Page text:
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Tracey Mallett

A Healthy Pregnancy Diet: What To Put On Your Grocery List

Here's what you should be stocking your fridge with—and why.

Now that you’re pregnant, your overall diet needs to be well-balanced to ensure that you and baby get the right amount of vitamins and minerals. A little overwhelmed by all the “eat this, not that” advice you’ve been getting lately? We don’t blame you. So let’s make things simple: Here’s a cheat sheet of what to add to your shopping list (if they aren’t on it already) the next time you’re cruising the grocery aisles:

The Basics

• Whole grains
• Whole wheat bread
• Brown rice
• Bran cereal
• Black beans
• Lentils
• Lima beans
• Chickpeas
• Citrus fruit
• Broccoli
• Tomatoes
• Spinach
• Kale
• Sweet Potatoes
• Squash

Eating lots of different-colored fruits and veggies will help you get in an array of vitamins and minerals. Citrus fruits, broccoli and tomatoes are good sources of vitamin C, which will promote healthy skin and gums, among other things. Dark, leafy greens are a great way to get in the vitamin A, folate and iron that you need during pregnancy and breastfeeding. Sweet potatoes and squash are high in fiber and rich in vitamins A and C and make a great choice for a nutritious side dish or as ingredients in soups and casseroles. Spinach is also a good source of iron. Now that extra blood is circulating in your body, you’ll need to get more iron in your diet so you don’t become anemic. Plus, opting for veggies and whole grains that are high in fiber will keep you feeling full. They're also low in fat and help alleviate constipation. Foods that are high in folic acid—like spinach, lentils, chickpeas and more—will also help develop baby’s nervous system.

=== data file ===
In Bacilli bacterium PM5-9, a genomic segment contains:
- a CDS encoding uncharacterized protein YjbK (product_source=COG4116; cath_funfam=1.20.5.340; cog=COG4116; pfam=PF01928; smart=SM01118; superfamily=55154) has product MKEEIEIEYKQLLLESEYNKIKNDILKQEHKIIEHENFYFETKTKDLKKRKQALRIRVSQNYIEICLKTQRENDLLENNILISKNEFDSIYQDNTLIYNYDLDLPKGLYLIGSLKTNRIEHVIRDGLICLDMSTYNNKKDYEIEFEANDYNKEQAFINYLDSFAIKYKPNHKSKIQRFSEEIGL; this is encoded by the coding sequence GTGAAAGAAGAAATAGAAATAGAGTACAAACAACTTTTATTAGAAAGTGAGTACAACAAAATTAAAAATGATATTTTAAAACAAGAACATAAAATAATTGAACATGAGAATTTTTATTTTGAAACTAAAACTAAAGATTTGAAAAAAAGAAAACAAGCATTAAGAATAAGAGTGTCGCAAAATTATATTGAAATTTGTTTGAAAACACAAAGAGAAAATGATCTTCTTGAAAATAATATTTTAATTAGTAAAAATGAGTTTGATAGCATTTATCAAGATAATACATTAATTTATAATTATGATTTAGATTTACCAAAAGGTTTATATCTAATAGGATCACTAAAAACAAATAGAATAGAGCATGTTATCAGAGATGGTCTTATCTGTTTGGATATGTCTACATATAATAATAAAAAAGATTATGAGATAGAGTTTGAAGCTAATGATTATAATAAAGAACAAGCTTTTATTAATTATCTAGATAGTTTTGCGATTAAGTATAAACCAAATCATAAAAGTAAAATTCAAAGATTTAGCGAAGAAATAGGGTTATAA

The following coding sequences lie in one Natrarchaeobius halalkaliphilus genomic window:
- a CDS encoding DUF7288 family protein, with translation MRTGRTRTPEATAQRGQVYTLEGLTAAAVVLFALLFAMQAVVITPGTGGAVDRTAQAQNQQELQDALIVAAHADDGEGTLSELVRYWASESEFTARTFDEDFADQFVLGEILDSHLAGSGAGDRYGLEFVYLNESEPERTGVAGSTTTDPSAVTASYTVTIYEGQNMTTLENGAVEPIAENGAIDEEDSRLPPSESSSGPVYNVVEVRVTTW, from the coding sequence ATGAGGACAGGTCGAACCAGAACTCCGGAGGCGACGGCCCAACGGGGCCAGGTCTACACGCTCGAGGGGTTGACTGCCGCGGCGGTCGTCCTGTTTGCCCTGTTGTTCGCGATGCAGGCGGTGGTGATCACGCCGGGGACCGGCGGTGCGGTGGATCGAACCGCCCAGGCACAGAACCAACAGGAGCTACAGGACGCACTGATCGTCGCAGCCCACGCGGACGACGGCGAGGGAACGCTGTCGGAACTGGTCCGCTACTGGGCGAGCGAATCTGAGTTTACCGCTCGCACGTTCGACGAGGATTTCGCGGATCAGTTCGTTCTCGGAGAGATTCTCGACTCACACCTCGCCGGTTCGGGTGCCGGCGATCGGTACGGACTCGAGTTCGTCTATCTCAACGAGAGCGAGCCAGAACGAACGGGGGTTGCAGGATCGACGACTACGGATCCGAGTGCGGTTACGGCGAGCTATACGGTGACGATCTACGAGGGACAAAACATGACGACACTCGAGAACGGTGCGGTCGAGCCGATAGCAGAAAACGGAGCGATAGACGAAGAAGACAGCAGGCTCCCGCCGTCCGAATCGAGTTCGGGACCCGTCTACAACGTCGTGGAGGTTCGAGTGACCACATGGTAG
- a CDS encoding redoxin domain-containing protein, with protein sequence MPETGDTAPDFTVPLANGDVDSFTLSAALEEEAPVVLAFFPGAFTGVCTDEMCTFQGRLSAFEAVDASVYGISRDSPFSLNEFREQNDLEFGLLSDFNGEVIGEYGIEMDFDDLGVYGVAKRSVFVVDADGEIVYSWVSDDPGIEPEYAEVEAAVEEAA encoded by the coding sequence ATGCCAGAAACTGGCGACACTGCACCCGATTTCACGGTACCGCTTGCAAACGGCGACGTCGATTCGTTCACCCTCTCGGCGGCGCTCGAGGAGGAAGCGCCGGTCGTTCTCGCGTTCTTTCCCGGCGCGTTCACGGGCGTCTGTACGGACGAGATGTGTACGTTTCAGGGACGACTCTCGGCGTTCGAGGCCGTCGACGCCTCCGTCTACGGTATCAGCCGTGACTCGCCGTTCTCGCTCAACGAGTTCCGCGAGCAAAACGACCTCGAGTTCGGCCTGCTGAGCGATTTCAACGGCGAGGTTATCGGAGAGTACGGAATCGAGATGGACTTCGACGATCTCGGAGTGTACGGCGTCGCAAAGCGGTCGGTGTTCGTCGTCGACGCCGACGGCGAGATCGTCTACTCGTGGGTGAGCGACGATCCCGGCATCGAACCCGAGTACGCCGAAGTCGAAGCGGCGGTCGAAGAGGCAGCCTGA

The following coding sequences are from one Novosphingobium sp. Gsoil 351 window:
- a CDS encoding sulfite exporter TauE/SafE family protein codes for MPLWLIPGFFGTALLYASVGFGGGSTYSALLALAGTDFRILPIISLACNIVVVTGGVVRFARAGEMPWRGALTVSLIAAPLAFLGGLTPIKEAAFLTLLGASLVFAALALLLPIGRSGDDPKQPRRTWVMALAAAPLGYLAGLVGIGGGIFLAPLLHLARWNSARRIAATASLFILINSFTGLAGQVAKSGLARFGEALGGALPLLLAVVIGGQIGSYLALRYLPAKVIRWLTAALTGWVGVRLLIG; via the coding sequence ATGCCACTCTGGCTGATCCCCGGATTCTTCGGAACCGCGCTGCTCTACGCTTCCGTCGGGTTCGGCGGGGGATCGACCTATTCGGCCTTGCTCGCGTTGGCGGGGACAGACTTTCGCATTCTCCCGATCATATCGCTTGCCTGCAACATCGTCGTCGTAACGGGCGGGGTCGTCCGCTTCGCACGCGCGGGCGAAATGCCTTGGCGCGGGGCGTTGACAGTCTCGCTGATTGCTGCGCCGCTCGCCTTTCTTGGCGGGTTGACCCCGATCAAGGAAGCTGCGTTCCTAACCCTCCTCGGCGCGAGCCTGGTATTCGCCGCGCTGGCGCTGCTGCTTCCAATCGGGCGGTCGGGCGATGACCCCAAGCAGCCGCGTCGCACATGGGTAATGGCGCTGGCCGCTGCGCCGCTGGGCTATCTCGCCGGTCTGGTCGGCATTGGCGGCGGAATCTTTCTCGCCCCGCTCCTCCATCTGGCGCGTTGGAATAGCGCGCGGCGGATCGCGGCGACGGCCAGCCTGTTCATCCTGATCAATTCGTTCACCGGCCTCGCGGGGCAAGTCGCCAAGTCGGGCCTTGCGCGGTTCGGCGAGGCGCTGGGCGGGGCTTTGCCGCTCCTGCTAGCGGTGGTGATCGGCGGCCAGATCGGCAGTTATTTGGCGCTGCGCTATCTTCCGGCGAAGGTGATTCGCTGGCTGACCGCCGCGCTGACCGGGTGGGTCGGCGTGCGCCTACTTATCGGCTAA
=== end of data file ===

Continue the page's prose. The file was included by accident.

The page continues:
Since protein is one of the essential building blocks for muscle, tissue, and all sorts of other new cells, getting the required amount is crucial when you’re pregnant. (It’s also important after pregnancy, when you’re exercising and trying to build up new muscle.) Browse this list of options to make sure you’re working enough protein into your diet each day:

• Organic chicken
• Turkey (fresh, not deli meat)
• Beef
• Lamb
• Veal
• Liver
• Ham
• Wild salmon
• Milk
• Yogurt
• Soy milk
• Tofu
• Pasteurized cheese
• Eggs

In addition to protein, dairy offers up calcium, which helps build bones and strong muscles. If you don’t consume enough, baby’s bones steal calcium from yours, which ups your risk of osteoporosis later in life. You can look for brands of yogurt that are fortified with folic acid and Vitamin D.

Vegetarian Recommendations

If you’re a vegetarian, you’ll want to pay extra attention to the amount of protein you’re getting at every meal (consider popping a vitamin B12 supplement each day too). Try incorporating as many of these veggie-friendly foods in your diet as possible:

• Legumes
• Black beans
• Navy beans
• Pinto beans
• Peas
• Soybeans
• Tofu
• Tempeh
• Whole grains
• Natural peanut butter
• Flaxseed
• Olive oil

Flaxseed, while rich in protein, is also a good source of DHA (also found in salmon, wheat germ and nuts), which is crucial during pregnancy in helping baby's brain, cells, and retinal, nervous and cardiovascular systems develop properly.